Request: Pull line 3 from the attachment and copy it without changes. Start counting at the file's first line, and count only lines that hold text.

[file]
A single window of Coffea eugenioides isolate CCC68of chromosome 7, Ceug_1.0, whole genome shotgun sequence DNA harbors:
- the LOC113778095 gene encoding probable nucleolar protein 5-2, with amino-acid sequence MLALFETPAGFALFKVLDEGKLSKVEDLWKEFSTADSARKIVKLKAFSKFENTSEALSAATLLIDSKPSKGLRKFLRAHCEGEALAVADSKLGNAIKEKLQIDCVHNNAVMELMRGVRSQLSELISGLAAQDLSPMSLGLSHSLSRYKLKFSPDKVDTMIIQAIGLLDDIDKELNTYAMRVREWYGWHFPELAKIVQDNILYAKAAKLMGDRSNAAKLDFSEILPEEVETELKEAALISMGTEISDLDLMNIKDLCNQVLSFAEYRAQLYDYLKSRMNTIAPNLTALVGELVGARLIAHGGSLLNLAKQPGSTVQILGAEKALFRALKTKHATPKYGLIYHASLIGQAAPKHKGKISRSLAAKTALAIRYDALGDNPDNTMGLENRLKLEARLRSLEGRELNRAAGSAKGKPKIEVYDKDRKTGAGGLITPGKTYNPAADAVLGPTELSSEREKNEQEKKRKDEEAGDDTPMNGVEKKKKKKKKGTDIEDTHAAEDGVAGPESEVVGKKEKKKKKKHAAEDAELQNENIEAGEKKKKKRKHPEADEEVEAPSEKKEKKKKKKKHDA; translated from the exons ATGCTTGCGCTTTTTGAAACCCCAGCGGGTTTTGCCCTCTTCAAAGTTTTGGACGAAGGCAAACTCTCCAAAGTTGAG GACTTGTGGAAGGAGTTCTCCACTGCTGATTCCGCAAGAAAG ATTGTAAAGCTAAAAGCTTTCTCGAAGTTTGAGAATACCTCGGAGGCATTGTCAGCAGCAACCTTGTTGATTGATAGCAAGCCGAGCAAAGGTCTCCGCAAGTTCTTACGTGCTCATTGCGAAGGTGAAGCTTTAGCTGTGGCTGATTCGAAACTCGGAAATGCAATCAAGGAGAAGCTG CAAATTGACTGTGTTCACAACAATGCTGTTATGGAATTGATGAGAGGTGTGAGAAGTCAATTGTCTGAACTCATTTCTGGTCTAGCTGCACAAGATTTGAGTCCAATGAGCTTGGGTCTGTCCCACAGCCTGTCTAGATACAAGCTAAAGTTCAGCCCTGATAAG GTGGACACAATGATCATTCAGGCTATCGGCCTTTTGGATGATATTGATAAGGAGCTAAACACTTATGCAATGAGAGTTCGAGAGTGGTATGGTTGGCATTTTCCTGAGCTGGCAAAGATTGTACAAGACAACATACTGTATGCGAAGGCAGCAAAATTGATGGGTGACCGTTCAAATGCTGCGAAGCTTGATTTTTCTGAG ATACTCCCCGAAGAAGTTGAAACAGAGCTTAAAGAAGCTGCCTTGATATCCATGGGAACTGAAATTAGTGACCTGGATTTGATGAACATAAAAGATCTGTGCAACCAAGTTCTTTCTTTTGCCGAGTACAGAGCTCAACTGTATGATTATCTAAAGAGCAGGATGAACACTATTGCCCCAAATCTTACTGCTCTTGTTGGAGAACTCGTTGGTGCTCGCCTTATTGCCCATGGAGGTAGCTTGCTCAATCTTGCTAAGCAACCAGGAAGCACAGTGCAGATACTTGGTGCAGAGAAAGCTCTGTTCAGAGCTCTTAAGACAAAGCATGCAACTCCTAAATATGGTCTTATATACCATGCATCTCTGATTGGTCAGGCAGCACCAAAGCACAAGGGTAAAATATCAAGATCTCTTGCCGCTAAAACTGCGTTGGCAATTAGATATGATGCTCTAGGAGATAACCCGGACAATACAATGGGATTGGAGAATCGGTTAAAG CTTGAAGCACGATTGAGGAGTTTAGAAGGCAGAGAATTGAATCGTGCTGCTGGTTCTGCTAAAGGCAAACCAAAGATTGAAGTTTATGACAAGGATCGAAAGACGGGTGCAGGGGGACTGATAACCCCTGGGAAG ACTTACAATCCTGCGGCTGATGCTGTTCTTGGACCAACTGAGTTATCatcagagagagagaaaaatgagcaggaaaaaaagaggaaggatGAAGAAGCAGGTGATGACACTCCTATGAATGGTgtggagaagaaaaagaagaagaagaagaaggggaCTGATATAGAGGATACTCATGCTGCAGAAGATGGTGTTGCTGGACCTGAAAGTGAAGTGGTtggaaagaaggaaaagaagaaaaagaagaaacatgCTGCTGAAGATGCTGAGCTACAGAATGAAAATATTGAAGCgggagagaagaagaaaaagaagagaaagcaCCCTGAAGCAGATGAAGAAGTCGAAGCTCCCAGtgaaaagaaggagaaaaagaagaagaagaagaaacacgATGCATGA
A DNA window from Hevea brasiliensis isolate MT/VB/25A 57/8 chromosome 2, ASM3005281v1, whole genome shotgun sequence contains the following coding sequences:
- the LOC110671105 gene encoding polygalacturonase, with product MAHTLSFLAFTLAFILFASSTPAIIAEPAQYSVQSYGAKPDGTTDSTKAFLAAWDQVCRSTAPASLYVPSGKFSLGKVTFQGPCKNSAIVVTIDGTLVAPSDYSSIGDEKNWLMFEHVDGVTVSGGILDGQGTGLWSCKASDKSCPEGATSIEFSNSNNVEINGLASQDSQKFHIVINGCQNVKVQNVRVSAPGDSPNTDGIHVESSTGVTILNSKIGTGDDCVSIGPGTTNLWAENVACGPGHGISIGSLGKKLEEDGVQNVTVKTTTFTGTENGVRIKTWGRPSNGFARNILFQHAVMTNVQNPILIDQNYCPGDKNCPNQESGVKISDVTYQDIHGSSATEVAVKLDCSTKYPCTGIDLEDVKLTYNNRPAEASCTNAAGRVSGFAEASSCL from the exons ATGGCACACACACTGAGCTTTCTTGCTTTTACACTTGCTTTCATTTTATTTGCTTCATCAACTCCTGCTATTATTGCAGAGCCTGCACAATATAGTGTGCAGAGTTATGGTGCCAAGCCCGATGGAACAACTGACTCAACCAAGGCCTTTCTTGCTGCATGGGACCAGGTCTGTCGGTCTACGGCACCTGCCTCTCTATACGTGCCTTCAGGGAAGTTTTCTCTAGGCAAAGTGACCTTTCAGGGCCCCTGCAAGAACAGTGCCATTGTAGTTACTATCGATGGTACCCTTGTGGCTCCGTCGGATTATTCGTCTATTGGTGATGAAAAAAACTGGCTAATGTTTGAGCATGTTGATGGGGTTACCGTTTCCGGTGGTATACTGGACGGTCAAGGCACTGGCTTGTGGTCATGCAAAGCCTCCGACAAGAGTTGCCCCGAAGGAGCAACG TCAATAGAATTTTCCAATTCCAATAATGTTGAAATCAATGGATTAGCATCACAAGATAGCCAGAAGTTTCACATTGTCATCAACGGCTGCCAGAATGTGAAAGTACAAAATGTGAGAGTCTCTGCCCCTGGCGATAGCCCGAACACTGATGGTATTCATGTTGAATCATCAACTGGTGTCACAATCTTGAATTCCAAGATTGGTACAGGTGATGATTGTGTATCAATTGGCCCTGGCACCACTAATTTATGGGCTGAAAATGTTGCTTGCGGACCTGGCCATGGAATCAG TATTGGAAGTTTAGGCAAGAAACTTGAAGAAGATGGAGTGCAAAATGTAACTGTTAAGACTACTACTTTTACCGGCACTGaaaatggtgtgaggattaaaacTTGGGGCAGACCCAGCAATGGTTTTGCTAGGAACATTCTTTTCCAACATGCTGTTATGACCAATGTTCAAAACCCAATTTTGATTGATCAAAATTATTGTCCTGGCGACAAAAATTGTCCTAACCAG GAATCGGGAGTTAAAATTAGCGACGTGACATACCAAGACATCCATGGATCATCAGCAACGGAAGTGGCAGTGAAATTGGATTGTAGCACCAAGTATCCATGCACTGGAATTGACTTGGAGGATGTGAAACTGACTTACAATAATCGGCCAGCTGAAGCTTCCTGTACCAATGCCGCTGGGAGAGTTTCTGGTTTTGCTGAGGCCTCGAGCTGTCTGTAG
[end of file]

A DNA window from Hevea brasiliensis isolate MT/VB/25A 57/8 chromosome 2, ASM3005281v1, whole genome shotgun sequence contains the following coding sequences: